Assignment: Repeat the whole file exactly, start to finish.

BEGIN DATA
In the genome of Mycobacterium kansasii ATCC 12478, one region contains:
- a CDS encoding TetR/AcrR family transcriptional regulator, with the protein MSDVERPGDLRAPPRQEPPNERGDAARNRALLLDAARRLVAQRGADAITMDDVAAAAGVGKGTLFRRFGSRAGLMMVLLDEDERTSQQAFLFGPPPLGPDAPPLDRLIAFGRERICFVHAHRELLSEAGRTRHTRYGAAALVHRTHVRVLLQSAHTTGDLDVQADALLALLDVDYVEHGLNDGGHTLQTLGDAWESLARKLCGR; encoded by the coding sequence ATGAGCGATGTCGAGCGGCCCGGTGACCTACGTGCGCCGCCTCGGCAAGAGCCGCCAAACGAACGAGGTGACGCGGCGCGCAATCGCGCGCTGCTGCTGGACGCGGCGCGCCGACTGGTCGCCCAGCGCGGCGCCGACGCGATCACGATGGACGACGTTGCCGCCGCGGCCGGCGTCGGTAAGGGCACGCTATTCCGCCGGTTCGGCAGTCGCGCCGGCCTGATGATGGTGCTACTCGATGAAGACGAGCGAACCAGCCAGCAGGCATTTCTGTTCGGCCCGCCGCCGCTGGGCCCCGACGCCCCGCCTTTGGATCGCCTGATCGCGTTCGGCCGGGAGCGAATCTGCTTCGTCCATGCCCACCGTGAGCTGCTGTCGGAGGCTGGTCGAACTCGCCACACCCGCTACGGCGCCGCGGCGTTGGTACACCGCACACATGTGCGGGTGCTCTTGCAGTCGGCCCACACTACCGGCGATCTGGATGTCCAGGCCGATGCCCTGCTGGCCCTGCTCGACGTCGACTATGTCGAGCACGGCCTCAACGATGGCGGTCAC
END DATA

In the genome of Mycobacterium kansasii ATCC 12478, one region contains:
- a CDS encoding TetR/AcrR family transcriptional regulator, with the protein MSDVERPGDLRAPPRQEPPNERGDAARNRALLLDAARRLVAQRGADAITMDDVAAAAGVGKGTLFRRFGSRAGLMMVLLDEDERTSQQAFLFGPPPLGPDAPPLDRLIAFGRERICFVHAHRELLSEAGRTRHTRYGAAALVHRTHVRVLLQSAHTTGDLDVQADALLALLDVDYVEHGLNDGGHTLQTLGDAWESLARKLCGR; encoded by the coding sequence ATGAGCGATGTCGAGCGGCCCGGTGACCTACGTGCGCCGCCTCGGCAAGAGCCGCCAAACGAACGAGGTGACGCGGCGCGCAATCGCGCGCTGCTGCTGGACGCGGCGCGCCGACTGGTCGCCCAGCGCGGCGCCGACGCGATCACGATGGACGACGTTGCCGCCGCGGCCGGCGTCGGTAAGGGCACGCTATTCCGCCGGTTCGGCAGTCGCGCCGGCCTGATGATGGTGCTACTCGATGAAGACGAGCGAACCAGCCAGCAGGCATTTCTGTTCGGCCCGCCGCCGCTGGGCCCCGACGCCCCGCCTTTGGATCGCCTGATCGCGTTCGGCCGGGAGCGAATCTGCTTCGTCCATGCCCACCGTGAGCTGCTGTCGGAGGCTGGTCGAACTCGCCACACCCGCTACGGCGCCGCGGCGTTGGTACACCGCACACATGTGCGGGTGCTCTTGCAGTCGGCCCACACTACCGGCGATCTGGATGTCCAGGCCGATGCCCTGCTGGCCCTGCTCGACGTCGACTATGTCGAGCACGGCCTCAACGATGGCGGTCAC